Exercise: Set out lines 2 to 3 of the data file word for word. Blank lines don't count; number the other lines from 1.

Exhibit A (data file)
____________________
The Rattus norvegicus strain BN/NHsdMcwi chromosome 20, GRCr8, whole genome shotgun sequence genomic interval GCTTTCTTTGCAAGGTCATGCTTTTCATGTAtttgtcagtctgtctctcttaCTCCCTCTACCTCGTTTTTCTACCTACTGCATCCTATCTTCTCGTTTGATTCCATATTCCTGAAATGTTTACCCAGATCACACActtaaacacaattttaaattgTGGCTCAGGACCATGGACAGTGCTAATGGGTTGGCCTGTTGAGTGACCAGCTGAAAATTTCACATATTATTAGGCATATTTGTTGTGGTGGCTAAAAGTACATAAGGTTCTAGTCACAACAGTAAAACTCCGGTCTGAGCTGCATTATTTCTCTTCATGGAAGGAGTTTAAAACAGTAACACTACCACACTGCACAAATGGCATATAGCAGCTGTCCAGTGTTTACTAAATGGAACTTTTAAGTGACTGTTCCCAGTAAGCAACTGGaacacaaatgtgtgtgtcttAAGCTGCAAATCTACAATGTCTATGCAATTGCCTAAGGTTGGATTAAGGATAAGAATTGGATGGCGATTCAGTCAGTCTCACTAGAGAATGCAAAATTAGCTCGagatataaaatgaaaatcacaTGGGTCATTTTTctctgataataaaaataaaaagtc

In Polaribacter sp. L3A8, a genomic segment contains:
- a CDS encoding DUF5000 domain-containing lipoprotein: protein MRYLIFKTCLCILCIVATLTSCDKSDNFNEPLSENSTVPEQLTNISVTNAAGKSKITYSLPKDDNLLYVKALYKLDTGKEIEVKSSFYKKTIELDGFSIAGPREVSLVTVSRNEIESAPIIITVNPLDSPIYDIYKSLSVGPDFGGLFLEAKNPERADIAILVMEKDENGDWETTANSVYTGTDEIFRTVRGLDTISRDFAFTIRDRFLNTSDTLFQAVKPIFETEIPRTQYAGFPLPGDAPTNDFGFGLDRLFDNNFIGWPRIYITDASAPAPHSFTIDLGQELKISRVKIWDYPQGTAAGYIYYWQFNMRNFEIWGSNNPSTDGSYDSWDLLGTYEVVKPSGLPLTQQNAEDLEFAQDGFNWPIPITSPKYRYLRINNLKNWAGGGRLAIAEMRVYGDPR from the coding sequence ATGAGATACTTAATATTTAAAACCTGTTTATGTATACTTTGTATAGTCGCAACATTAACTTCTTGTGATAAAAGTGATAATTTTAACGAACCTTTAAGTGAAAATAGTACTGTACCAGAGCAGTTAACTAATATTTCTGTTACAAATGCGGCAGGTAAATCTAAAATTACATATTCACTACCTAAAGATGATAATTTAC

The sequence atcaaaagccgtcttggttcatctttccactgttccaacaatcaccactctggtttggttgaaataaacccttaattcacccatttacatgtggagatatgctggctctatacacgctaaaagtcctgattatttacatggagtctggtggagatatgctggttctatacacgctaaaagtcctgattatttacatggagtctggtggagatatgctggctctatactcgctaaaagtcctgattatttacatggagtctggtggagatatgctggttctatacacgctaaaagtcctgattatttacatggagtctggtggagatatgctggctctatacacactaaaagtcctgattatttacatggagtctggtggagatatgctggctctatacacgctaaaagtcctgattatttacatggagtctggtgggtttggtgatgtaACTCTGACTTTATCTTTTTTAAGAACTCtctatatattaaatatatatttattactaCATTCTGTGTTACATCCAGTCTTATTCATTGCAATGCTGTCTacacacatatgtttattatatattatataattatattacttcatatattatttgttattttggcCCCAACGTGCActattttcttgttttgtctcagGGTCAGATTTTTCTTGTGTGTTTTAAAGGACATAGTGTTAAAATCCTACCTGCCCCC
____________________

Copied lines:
In Polaribacter sp. L3A8, a genomic segment contains:
- a CDS encoding DUF5000 domain-containing lipoprotein: protein MRYLIFKTCLCILCIVATLTSCDKSDNFNEPLSENSTVPEQLTNISVTNAAGKSKITYSLPKDDNLLYVKALYKLDTGKEIEVKSSFYKKTIELDGFSIAGPREVSLVTVSRNEIESAPIIITVNPLDSPIYDIYKSLSVGPDFGGLFLEAKNPERADIAILVMEKDENGDWETTANSVYTGTDEIFRTVRGLDTISRDFAFTIRDRFLNTSDTLFQAVKPIFETEIPRTQYAGFPLPGDAPTNDFGFGLDRLFDNNFIGWPRIYITDASAPAPHSFTIDLGQELKISRVKIWDYPQGTAAGYIYYWQFNMRNFEIWGSNNPSTDGSYDSWDLLGTYEVVKPSGLPLTQQNAEDLEFAQDGFNWPIPITSPKYRYLRINNLKNWAGGGRLAIAEMRVYGDPR from the coding sequence ATGAGATACTTAATATTTAAAACCTGTTTATGTATACTTTGTATAGTCGCAACATTAACTTCTTGTGATAAAAGTGATAATTTTAACGAACCTTTAAGTGAAAATAGTACTGTACCAGAGCAGTTAACTAATATTTCTGTTACAAATGCGGCAGGTAAATCTAAAATTACATATTCACTACCTAAAGATGATAATTTAC